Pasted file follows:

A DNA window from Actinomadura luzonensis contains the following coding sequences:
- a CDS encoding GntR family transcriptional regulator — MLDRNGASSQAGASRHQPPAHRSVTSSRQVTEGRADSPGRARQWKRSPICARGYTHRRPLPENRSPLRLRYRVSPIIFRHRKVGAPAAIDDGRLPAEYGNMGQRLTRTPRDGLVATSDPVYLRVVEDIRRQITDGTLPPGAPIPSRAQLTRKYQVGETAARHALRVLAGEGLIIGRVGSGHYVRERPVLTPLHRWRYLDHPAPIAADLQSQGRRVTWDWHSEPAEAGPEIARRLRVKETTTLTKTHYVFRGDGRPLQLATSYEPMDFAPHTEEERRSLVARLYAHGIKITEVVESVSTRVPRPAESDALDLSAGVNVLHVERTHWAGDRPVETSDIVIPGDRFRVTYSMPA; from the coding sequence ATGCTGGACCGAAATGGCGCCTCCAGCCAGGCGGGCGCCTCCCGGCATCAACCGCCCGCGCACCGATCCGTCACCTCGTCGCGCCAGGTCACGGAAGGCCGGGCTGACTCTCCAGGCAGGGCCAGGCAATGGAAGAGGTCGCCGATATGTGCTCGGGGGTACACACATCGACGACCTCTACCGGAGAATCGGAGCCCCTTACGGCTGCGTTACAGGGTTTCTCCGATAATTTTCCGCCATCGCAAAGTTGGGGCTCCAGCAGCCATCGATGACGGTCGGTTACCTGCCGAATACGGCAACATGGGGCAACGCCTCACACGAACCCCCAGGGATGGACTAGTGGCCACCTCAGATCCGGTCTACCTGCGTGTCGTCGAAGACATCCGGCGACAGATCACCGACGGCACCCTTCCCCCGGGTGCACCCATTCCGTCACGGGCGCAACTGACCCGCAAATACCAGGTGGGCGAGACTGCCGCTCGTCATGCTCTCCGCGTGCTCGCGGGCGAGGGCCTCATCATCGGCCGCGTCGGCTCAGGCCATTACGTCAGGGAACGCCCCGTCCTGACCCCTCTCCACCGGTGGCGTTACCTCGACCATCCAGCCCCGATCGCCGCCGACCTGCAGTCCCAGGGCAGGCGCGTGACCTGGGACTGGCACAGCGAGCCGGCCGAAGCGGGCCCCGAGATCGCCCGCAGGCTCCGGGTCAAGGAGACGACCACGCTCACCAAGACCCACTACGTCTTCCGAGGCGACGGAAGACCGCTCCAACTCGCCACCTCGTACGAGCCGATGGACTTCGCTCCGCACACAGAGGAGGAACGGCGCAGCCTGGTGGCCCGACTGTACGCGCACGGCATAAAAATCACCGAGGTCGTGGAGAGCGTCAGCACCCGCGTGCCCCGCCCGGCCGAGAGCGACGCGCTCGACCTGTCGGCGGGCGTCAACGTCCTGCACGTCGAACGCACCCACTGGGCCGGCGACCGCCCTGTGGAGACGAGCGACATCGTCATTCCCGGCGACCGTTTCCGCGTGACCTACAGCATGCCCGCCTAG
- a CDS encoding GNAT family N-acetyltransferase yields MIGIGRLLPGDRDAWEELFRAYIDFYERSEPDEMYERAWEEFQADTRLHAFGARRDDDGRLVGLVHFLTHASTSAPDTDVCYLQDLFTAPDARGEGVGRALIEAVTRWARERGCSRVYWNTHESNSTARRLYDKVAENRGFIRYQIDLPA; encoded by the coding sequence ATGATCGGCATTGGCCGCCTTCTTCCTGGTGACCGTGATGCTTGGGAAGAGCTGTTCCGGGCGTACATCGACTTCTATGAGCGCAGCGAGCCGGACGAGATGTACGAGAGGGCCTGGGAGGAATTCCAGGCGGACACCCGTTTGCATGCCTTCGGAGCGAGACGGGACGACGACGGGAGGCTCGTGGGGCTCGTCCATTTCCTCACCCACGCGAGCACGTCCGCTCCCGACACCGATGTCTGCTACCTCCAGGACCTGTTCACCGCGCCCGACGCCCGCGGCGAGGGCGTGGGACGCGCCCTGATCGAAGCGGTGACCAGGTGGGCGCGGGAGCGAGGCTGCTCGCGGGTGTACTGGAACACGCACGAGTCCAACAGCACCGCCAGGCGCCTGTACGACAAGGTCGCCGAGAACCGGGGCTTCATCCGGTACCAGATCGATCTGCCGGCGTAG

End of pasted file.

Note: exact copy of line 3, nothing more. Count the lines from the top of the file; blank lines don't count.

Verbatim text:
- a CDS encoding GNAT family N-acetyltransferase yields MIGIGRLLPGDRDAWEELFRAYIDFYERSEPDEMYERAWEEFQADTRLHAFGARRDDDGRLVGLVHFLTHASTSAPDTDVCYLQDLFTAPDARGEGVGRALIEAVTRWARERGCSRVYWNTHESNSTARRLYDKVAENRGFIRYQIDLPA; encoded by the coding sequence ATGATCGGCATTGGCCGCCTTCTTCCTGGTGACCGTGATGCTTGGGAAGAGCTGTTCCGGGCGTACATCGACTTCTATGAGCGCAGCGAGCCGGACGAGATGTACGAGAGGGCCTGGGAGGAATTCCAGGCGGACACCCGTTTGCATGCCTTCGGAGCGAGACGGGACGACGACGGGAGGCTCGTGGGGCTCGTCCATTTCCTCACCCACGCGAGCACGTCCGCTCCCGACACCGATGTCTGCTACCTCCAGGACCTGTTCACCGCGCCCGACGCCCGCGGCGAGGGCGTGGGACGCGCCCTGATCGAAGCGGTGACCAGGTGGGCGCGGGAGCGAGGCTGCTCGCGGGTGTACTGGAACACGCACGAGTCCAACAGCACCGCCAGGCGCCTGTACGACAAGGTCGCCGAGAACCGGGGCTTCATCCGGTACCAGATCGATCTGCCGGCGTAG